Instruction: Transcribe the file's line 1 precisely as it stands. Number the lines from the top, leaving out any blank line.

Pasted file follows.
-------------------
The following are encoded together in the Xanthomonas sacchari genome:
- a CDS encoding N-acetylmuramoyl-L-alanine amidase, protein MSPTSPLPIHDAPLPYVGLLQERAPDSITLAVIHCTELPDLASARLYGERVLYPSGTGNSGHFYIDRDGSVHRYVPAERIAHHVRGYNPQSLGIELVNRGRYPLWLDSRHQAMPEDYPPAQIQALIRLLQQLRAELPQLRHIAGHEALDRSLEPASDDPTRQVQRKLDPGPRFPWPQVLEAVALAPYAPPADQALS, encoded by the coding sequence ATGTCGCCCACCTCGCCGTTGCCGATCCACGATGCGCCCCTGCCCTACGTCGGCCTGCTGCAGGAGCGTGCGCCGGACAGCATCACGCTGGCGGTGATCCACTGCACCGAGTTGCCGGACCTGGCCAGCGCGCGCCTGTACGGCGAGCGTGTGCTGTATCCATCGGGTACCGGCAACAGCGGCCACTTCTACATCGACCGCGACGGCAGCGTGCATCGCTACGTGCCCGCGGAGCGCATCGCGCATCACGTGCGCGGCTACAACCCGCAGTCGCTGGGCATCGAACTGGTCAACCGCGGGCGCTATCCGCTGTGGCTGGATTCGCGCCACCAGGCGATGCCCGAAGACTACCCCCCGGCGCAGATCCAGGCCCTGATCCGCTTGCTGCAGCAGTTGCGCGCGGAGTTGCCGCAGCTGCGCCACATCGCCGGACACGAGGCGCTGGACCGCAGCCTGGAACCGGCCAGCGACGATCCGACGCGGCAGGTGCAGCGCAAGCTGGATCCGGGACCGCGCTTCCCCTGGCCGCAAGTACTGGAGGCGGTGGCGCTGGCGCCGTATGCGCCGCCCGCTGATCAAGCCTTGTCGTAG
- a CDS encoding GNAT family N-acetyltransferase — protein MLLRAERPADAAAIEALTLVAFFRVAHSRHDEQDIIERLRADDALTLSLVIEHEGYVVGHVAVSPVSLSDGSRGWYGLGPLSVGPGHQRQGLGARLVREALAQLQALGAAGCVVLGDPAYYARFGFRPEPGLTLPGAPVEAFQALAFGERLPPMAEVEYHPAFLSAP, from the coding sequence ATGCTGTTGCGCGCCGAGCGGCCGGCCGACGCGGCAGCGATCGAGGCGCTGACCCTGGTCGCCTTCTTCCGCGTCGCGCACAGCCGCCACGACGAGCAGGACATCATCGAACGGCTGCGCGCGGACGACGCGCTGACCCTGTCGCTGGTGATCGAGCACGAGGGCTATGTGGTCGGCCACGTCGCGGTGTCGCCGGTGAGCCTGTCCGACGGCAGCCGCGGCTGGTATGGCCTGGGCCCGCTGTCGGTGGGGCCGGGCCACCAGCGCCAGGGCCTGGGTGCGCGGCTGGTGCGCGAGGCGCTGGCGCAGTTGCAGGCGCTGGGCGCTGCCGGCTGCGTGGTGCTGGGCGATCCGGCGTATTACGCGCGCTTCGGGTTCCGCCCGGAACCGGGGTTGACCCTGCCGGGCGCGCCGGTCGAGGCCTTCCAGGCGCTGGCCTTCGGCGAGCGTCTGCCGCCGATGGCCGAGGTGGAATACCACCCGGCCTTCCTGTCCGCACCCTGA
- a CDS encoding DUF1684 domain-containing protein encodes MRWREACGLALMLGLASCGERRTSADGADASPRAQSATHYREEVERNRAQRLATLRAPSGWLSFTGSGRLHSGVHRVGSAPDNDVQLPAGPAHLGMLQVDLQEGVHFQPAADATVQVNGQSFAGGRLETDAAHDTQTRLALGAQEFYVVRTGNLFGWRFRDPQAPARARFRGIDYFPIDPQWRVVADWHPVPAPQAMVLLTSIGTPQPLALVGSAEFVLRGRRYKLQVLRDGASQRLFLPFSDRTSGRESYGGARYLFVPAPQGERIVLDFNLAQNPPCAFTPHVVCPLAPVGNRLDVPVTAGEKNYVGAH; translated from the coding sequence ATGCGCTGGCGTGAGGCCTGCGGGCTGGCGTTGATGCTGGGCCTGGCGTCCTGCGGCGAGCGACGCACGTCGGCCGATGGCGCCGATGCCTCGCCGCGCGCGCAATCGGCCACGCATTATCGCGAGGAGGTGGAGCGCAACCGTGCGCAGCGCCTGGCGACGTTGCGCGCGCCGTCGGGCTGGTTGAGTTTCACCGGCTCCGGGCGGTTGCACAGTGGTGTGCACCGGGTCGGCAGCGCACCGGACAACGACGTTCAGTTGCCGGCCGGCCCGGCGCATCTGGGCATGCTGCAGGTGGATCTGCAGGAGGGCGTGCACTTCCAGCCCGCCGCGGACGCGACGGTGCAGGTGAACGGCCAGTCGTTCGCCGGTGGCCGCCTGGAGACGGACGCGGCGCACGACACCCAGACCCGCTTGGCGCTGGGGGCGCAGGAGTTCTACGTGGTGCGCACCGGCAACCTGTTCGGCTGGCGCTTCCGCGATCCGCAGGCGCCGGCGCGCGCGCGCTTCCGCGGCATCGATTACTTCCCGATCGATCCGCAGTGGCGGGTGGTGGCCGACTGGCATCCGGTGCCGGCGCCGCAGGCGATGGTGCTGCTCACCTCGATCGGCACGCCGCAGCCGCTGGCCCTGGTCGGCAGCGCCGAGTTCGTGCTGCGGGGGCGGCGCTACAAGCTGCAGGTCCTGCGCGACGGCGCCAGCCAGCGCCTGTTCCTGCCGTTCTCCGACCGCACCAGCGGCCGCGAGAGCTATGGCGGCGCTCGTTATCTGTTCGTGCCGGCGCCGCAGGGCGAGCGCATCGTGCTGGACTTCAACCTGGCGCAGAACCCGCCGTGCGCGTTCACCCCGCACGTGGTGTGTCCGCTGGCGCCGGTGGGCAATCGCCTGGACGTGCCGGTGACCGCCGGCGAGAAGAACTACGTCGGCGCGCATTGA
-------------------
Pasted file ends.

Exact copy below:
The following are encoded together in the Xanthomonas sacchari genome: